Nearly 116,000 people in Massachusetts filed initial claims for unemployment benefits last week through a special program meant to cover those ineligible for traditional unemployment benefits during the Covid-19 pandemic.
That total is significantly higher than the 38,328 who filed for traditional benefits in the Bay State for the week ending May 16, a number that itself is huge compared with historical filings.
The special program, known as Pandemic Unemployment Assistance (PUA), is meant to cover the self-employed, workers in the gig economy, and others not covered by the traditional program.
The PUA program launched on April 20 in Massachusetts. The nearly 116,000 initial filings last week were the most in Massachusetts since the program’s first week. Since April 20, more than 371,000 people have filed PUA claims in Massachusetts.
Payments through the PUA program depend on a recipient’s previous income and can last for up to 39 weeks. In Massachusetts, the maximum is the same for PUA as it is for the traditional program, at $823 per week. The program is federally funded.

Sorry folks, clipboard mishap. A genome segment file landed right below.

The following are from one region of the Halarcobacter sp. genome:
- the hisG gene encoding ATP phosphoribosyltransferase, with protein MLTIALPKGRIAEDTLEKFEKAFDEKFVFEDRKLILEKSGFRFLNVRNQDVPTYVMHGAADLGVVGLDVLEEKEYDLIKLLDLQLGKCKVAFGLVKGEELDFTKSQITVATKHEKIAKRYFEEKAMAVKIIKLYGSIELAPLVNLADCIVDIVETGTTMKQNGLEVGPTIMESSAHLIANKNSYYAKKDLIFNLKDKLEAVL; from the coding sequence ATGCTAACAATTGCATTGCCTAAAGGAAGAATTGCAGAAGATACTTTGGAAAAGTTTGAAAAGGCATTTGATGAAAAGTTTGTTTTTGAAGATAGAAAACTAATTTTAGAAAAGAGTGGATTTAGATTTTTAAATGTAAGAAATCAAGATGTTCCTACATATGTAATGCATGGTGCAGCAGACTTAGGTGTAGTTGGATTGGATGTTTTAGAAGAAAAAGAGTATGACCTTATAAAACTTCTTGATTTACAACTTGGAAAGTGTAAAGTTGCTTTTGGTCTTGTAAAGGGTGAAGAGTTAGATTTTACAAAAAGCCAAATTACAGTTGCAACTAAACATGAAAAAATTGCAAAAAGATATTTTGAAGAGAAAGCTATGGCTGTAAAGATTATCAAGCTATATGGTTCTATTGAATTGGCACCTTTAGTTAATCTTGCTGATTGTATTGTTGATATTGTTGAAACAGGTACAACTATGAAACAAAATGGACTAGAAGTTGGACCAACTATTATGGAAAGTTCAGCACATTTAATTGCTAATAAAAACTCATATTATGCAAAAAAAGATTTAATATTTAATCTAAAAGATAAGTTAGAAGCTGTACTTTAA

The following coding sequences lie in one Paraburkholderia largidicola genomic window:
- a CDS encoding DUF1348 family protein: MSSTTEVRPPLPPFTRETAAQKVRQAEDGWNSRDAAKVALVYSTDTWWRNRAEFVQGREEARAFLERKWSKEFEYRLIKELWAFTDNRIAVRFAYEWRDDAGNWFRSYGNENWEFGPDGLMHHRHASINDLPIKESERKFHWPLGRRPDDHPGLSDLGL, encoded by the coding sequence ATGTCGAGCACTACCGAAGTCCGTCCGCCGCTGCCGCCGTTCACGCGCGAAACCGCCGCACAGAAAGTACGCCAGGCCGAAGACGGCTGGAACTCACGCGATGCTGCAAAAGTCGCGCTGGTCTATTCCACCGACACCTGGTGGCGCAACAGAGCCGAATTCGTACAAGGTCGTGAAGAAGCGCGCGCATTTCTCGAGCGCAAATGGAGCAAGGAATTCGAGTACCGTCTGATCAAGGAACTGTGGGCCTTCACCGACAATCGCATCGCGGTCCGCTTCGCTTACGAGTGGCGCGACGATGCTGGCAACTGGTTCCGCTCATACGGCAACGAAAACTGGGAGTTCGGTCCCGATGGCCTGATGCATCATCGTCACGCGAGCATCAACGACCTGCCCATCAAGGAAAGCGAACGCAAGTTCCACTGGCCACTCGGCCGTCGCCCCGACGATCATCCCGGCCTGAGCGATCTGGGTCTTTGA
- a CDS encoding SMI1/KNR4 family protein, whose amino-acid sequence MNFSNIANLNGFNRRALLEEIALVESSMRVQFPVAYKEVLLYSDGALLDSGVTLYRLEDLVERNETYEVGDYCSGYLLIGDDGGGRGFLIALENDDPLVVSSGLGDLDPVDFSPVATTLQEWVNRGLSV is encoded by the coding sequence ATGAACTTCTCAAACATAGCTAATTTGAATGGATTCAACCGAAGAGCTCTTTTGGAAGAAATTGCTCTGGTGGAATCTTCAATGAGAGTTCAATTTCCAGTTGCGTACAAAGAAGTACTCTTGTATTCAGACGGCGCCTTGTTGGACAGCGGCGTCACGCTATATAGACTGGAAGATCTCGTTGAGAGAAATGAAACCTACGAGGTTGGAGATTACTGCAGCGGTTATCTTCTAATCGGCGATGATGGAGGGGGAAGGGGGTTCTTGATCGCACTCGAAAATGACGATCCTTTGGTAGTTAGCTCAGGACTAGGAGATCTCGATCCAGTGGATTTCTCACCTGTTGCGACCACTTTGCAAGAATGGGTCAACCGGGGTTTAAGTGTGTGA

A U.S. Department of Labor release on Thursday morning contained an error that made the state’s PUA claims last week appear much higher than they were in reality. A spokesman for the Massachusetts Executive Office of Labor and Workforce Development provided the Business Journal with the corrected figure.
Meanwhile, traditional unemployment claims fell in Massachusetts for the seventh consecutive week. Since mid-March, more than 860,000 people in Massachusetts have made initial claims through that program. Nationwide, 2.4 million filed for traditional unemployment last week. That figure is seasonally adjusted, while the state-level numbers are not.